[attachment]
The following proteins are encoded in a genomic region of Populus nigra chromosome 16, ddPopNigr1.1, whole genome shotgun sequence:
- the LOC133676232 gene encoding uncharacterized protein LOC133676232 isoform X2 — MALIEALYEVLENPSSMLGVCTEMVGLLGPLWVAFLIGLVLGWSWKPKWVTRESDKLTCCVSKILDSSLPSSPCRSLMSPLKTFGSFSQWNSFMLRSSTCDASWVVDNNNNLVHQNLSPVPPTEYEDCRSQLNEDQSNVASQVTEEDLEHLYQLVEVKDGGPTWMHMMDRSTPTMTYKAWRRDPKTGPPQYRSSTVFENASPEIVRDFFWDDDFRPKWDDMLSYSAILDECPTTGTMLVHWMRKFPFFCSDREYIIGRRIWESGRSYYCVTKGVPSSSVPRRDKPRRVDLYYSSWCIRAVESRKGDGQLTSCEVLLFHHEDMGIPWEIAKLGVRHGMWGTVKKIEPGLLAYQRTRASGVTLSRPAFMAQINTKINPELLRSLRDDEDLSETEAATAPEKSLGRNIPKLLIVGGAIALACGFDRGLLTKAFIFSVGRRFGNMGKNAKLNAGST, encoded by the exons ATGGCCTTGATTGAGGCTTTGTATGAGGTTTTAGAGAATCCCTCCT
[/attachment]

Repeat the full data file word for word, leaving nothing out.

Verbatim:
The following proteins are encoded in a genomic region of Populus nigra chromosome 16, ddPopNigr1.1, whole genome shotgun sequence:
- the LOC133676232 gene encoding uncharacterized protein LOC133676232 isoform X2 — MALIEALYEVLENPSSMLGVCTEMVGLLGPLWVAFLIGLVLGWSWKPKWVTRESDKLTCCVSKILDSSLPSSPCRSLMSPLKTFGSFSQWNSFMLRSSTCDASWVVDNNNNLVHQNLSPVPPTEYEDCRSQLNEDQSNVASQVTEEDLEHLYQLVEVKDGGPTWMHMMDRSTPTMTYKAWRRDPKTGPPQYRSSTVFENASPEIVRDFFWDDDFRPKWDDMLSYSAILDECPTTGTMLVHWMRKFPFFCSDREYIIGRRIWESGRSYYCVTKGVPSSSVPRRDKPRRVDLYYSSWCIRAVESRKGDGQLTSCEVLLFHHEDMGIPWEIAKLGVRHGMWGTVKKIEPGLLAYQRTRASGVTLSRPAFMAQINTKINPELLRSLRDDEDLSETEAATAPEKSLGRNIPKLLIVGGAIALACGFDRGLLTKAFIFSVGRRFGNMGKNAKLNAGST, encoded by the exons ATGGCCTTGATTGAGGCTTTGTATGAGGTTTTAGAGAATCCCTCCT